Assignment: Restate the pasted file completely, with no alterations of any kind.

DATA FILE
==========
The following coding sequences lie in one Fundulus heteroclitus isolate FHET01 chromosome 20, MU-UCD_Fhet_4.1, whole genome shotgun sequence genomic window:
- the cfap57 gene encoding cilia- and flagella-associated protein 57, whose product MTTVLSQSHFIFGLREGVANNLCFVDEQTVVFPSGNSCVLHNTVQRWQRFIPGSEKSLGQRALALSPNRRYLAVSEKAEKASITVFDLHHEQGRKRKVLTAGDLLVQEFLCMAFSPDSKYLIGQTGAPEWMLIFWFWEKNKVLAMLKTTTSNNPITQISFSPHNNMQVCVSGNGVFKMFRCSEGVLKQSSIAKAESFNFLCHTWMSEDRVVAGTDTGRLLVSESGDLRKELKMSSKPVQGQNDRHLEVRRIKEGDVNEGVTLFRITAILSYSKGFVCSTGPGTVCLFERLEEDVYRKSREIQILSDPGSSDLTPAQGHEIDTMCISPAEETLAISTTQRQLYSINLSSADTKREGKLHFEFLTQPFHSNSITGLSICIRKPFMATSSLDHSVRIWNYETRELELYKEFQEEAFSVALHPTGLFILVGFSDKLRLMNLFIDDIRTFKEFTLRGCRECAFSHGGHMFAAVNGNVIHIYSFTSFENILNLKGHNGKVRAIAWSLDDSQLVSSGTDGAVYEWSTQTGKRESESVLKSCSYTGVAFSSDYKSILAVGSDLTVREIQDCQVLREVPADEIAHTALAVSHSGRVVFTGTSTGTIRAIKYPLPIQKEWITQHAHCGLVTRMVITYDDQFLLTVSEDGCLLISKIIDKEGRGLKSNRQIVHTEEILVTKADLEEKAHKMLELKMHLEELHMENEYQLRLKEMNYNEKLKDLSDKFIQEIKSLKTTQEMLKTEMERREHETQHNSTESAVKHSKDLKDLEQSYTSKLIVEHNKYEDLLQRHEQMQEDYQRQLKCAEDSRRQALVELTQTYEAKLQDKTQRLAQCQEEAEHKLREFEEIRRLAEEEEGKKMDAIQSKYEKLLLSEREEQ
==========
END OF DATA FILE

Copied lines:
The following coding sequences lie in one Fundulus heteroclitus isolate FHET01 chromosome 20, MU-UCD_Fhet_4.1, whole genome shotgun sequence genomic window:
- the cfap57 gene encoding cilia- and flagella-associated protein 57, whose product MTTVLSQSHFIFGLREGVANNLCFVDEQTVVFPSGNSCVLHNTVQRWQRFIPGSEKSLGQRALALSPNRRYLAVSEKAEKASITVFDLHHEQGRKRKVLTAGDLLVQEFLCMAFSPDSKYLIGQTGAPEWMLIFWFWEKNKVLAMLKTTTSNNPITQISFSPHNNMQVCVSGNGVFKMFRCSEGVLKQSSIAKAESFNFLCHTWMSEDRVVAGTDTGRLLVSESGDLRKELKMSSKPVQGQNDRHLEVRRIKEGDVNEGVTLFRITAILSYSKGFVCSTGPGTVCLFERLEEDVYRKSREIQILSDPGSSDLTPAQGHEIDTMCISPAEETLAISTTQRQLYSINLSSADTKREGKLHFEFLTQPFHSNSITGLSICIRKPFMATSSLDHSVRIWNYETRELELYKEFQEEAFSVALHPTGLFILVGFSDKLRLMNLFIDDIRTFKEFTLRGCRECAFSHGGHMFAAVNGNVIHIYSFTSFENILNLKGHNGKVRAIAWSLDDSQLVSSGTDGAVYEWSTQTGKRESESVLKSCSYTGVAFSSDYKSILAVGSDLTVREIQDCQVLREVPADEIAHTALAVSHSGRVVFTGTSTGTIRAIKYPLPIQKEWITQHAHCGLVTRMVITYDDQFLLTVSEDGCLLISKIIDKEGRGLKSNRQIVHTEEILVTKADLEEKAHKMLELKMHLEELHMENEYQLRLKEMNYNEKLKDLSDKFIQEIKSLKTTQEMLKTEMERREHETQHNSTESAVKHSKDLKDLEQSYTSKLIVEHNKYEDLLQRHEQMQEDYQRQLKCAEDSRRQALVELTQTYEAKLQDKTQRLAQCQEEAEHKLREFEEIRRLAEEEEGKKMDAIQSKYEKLLLSEREEQ